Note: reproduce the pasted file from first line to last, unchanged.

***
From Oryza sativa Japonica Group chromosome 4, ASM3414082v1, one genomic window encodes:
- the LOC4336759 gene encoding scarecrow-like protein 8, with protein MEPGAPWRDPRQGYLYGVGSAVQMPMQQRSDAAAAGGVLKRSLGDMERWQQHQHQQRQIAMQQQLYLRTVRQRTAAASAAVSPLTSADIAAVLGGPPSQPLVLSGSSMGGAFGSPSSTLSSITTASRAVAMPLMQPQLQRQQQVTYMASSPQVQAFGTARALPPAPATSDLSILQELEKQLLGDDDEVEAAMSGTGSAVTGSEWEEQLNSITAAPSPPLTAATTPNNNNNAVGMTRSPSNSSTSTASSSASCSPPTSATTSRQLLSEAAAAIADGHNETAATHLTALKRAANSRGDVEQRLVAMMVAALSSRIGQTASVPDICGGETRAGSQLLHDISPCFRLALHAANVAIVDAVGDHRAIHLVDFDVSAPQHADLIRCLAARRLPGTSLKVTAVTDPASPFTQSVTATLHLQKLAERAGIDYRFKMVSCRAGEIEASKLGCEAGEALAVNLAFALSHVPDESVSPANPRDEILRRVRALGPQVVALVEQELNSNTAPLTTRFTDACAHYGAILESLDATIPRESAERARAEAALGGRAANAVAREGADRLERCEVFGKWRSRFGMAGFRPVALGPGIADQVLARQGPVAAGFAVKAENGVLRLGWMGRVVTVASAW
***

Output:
From Oryza sativa Japonica Group chromosome 4, ASM3414082v1, one genomic window encodes:
- the LOC4336759 gene encoding scarecrow-like protein 8, with protein MEPGAPWRDPRQGYLYGVGSAVQMPMQQRSDAAAAGGVLKRSLGDMERWQQHQHQQRQIAMQQQLYLRTVRQRTAAASAAVSPLTSADIAAVLGGPPSQPLVLSGSSMGGAFGSPSSTLSSITTASRAVAMPLMQPQLQRQQQVTYMASSPQVQAFGTARALPPAPATSDLSILQELEKQLLGDDDEVEAAMSGTGSAVTGSEWEEQLNSITAAPSPPLTAATTPNNNNNAVGMTRSPSNSSTSTASSSASCSPPTSATTSRQLLSEAAAAIADGHNETAATHLTALKRAANSRGDVEQRLVAMMVAALSSRIGQTASVPDICGGETRAGSQLLHDISPCFRLALHAANVAIVDAVGDHRAIHLVDFDVSAPQHADLIRCLAARRLPGTSLKVTAVTDPASPFTQSVTATLHLQKLAERAGIDYRFKMVSCRAGEIEASKLGCEAGEALAVNLAFALSHVPDESVSPANPRDEILRRVRALGPQVVALVEQELNSNTAPLTTRFTDACAHYGAILESLDATIPRESAERARAEAALGGRAANAVAREGADRLERCEVFGKWRSRFGMAGFRPVALGPGIADQVLARQGPVAAGFAVKAENGVLRLGWMGRVVTVASAW